I want to key Kermit the frog; or a potted plant, what are my options?

If you want to key something green, you can actually use any other colour. In some films red screen has been used on models, like spaceships (because they were lit rather blue for outer space conditions, so blue and green weren’t good ideas).

Can I key on Black or White backgrounds?

Yes, it’s called Luma Key (Luma = Brightness). The problem is this tends to be inexact: for instance if you were filming an actor against White, the eyes would also be keyed, and the teeth, and maybe the highlight on the forehead. It wouldn’t be convincing. However it can work fine for white text on a black background (or vice versa), or creating an experimental effect. Many stock effects are shot against black, as you saw in week 1, ready to be luma keyed.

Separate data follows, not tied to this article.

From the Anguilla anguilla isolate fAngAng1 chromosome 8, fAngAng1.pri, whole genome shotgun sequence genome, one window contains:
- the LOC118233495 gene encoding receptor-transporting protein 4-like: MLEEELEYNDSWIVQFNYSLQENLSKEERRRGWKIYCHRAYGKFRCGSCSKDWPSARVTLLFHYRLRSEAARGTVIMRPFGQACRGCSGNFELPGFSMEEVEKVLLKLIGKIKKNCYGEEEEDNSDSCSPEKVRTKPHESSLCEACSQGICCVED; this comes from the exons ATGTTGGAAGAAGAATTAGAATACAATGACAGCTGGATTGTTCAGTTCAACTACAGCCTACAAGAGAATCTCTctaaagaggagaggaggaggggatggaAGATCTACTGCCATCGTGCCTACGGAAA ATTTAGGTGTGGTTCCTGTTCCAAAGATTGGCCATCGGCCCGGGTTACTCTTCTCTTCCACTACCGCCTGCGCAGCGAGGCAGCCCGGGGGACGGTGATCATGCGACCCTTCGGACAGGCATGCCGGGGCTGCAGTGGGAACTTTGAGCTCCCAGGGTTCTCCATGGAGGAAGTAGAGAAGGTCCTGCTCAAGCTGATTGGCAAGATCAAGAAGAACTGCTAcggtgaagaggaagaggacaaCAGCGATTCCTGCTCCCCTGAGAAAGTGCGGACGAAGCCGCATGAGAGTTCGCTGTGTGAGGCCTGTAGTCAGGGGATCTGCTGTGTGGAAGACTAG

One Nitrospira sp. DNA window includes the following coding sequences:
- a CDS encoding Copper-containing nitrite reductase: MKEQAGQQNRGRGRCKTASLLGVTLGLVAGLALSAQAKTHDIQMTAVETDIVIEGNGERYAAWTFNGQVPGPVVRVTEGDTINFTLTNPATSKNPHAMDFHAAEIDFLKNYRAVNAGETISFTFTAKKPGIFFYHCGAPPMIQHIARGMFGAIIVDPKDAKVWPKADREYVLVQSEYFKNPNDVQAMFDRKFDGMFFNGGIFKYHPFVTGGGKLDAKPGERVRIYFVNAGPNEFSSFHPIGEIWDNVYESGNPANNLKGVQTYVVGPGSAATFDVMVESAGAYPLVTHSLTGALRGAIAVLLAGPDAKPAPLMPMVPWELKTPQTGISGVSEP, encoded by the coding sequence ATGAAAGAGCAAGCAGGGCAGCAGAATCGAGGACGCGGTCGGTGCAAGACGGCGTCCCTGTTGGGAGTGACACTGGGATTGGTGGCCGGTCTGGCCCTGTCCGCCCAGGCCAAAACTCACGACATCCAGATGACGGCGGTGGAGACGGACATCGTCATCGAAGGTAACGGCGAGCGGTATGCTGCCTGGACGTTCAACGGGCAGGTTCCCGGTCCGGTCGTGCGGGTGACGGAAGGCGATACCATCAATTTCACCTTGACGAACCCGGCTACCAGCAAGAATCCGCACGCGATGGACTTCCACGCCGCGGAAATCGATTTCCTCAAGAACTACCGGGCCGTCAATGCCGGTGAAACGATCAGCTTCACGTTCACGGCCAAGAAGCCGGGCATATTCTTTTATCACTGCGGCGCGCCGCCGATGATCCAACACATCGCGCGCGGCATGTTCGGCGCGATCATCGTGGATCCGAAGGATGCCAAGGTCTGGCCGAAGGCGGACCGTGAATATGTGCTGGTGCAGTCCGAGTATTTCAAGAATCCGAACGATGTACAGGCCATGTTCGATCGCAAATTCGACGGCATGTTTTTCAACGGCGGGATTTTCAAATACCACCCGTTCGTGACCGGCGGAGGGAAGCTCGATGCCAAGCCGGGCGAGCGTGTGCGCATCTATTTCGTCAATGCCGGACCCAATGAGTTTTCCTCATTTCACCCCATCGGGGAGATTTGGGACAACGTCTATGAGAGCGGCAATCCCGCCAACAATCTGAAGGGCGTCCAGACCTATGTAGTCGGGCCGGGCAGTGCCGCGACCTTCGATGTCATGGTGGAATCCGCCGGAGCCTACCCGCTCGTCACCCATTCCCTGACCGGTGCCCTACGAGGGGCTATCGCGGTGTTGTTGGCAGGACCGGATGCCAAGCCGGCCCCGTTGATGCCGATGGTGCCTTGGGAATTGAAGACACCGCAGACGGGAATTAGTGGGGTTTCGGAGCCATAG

Why learn keying anyway?

Here’s the thing that most people don’t realise at first; when we pull a key, through whatever method, the computer is really behind the scenes creating a Matte. It’s a term from the old days of film, equating to a mask. It’s a record of which parts of the image are see through, and which aren’t. This is often represented in the computer as a monochrome version of the image. The whitest areas are telling the computer which pixels in the image are opaque, and the blackest areas are those areas that are transparent- where the other image will come through. A range of grey pixels designate translucent areas. You’ll see this matte in the KEYING PROJECT.